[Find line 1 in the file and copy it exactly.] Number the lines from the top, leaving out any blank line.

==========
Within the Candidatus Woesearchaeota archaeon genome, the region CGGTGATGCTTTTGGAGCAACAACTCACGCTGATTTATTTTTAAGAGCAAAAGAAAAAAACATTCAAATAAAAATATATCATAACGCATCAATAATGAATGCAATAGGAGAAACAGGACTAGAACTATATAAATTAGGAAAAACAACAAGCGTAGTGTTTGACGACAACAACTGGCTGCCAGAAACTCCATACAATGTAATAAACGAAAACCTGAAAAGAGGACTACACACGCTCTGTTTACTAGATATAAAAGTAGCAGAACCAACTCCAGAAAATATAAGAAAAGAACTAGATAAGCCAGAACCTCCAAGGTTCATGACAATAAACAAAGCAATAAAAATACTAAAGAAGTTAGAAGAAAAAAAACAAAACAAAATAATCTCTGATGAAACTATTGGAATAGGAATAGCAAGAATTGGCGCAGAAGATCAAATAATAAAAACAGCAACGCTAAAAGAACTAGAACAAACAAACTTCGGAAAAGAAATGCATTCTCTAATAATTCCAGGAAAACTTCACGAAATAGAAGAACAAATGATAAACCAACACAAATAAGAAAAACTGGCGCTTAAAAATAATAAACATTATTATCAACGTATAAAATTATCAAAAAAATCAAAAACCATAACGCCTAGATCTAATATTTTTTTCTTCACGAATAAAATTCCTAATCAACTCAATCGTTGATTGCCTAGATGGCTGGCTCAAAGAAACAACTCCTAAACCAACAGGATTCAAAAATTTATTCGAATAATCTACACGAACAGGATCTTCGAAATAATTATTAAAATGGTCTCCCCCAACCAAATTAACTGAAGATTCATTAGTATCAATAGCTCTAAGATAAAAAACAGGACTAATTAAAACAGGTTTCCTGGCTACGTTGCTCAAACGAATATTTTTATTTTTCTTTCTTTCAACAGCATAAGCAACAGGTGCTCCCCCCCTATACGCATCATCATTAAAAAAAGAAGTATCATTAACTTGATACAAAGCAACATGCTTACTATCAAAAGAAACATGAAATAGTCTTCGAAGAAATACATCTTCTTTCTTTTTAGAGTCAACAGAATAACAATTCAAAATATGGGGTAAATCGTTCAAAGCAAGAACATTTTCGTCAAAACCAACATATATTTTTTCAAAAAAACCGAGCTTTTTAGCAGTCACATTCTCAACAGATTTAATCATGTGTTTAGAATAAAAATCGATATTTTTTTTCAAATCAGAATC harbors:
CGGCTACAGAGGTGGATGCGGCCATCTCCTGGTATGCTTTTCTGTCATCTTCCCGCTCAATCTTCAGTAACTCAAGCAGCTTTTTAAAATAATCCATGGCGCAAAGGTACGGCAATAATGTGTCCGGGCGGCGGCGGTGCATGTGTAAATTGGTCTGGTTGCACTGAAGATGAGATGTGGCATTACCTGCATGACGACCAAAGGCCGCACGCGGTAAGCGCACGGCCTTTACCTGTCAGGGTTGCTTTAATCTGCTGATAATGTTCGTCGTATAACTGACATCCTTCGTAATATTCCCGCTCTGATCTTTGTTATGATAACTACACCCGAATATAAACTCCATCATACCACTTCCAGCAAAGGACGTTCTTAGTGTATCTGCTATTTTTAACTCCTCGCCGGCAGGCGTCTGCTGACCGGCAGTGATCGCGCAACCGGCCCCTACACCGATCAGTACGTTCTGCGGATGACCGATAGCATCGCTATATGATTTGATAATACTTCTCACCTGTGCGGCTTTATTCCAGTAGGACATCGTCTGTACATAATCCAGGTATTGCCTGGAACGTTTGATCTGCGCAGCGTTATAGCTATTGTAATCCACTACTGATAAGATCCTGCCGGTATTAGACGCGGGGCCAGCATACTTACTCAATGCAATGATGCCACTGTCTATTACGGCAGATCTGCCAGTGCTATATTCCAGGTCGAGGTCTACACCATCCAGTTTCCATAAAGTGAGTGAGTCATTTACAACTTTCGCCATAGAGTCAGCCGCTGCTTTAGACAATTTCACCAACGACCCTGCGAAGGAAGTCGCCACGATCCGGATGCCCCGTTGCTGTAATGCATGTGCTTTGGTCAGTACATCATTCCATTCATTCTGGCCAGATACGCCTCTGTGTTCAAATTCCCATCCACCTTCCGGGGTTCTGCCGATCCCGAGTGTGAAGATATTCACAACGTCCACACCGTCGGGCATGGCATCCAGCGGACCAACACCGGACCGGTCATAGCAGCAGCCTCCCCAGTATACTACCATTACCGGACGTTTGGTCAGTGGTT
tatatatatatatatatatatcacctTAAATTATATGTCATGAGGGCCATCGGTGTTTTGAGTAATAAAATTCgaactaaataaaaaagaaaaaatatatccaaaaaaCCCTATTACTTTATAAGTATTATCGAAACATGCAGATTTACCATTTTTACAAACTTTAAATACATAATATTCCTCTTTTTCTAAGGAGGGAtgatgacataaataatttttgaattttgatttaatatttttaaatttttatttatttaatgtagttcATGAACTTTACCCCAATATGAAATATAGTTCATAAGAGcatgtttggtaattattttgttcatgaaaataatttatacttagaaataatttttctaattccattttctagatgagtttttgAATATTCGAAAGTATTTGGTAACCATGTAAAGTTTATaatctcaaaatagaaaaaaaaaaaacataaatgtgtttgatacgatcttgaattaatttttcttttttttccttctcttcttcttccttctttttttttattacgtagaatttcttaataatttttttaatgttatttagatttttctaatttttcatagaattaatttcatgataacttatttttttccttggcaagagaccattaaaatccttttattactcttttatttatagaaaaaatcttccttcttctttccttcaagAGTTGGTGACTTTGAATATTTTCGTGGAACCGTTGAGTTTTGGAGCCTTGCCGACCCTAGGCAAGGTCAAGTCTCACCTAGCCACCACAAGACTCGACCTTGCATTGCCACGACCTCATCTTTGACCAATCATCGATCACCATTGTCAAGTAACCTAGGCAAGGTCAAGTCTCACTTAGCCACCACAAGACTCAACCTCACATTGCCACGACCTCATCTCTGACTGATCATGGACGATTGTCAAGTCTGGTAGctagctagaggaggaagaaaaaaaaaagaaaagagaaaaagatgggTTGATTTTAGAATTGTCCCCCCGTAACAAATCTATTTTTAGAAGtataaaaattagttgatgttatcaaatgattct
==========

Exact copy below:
Within the Candidatus Woesearchaeota archaeon genome, the region CGGTGATGCTTTTGGAGCAACAACTCACGCTGATTTATTTTTAAGAGCAAAAGAAAAAAACATTCAAATAAAAATATATCATAACGCATCAATAATGAATGCAATAGGAGAAACAGGACTAGAACTATATAAATTAGGAAAAACAACAAGCGTAGTGTTTGACGACAACAACTGGCTGCCAGAAACTCCATACAATGTAATAAACGAAAACCTGAAAAGAGGACTACACACGCTCTGTTTACTAGATATAAAAGTAGCAGAACCAACTCCAGAAAATATAAGAAAAGAACTAGATAAGCCAGAACCTCCAAGGTTCATGACAATAAACAAAGCAATAAAAATACTAAAGAAGTTAGAAGAAAAAAAACAAAACAAAATAATCTCTGATGAAACTATTGGAATAGGAATAGCAAGAATTGGCGCAGAAGATCAAATAATAAAAACAGCAACGCTAAAAGAACTAGAACAAACAAACTTCGGAAAAGAAATGCATTCTCTAATAATTCCAGGAAAACTTCACGAAATAGAAGAACAAATGATAAACCAACACAAATAAGAAAAACTGGCGCTTAAAAATAATAAACATTATTATCAACGTATAAAATTATCAAAAAAATCAAAAACCATAACGCCTAGATCTAATATTTTTTTCTTCACGAATAAAATTCCTAATCAACTCAATCGTTGATTGCCTAGATGGCTGGCTCAAAGAAACAACTCCTAAACCAACAGGATTCAAAAATTTATTCGAATAATCTACACGAACAGGATCTTCGAAATAATTATTAAAATGGTCTCCCCCAACCAAATTAACTGAAGATTCATTAGTATCAATAGCTCTAAGATAAAAAACAGGACTAATTAAAACAGGTTTCCTGGCTACGTTGCTCAAACGAATATTTTTATTTTTCTTTCTTTCAACAGCATAAGCAACAGGTGCTCCCCCCCTATACGCATCATCATTAAAAAAAGAAGTATCATTAACTTGATACAAAGCAACATGCTTACTATCAAAAGAAACATGAAATAGTCTTCGAAGAAATACATCTTCTTTCTTTTTAGAGTCAACAGAATAACAATTCAAAATATGGGGTAAATCGTTCAAAGCAAGAACATTTTCGTCAAAACCAACATATATTTTTTCAAAAAAACCGAGCTTTTTAGCAGTCACATTCTCAACAGATTTAATCATGTGTTTAGAATAAAAATCGATATTTTTTTTCAAATCAGAATC harbors: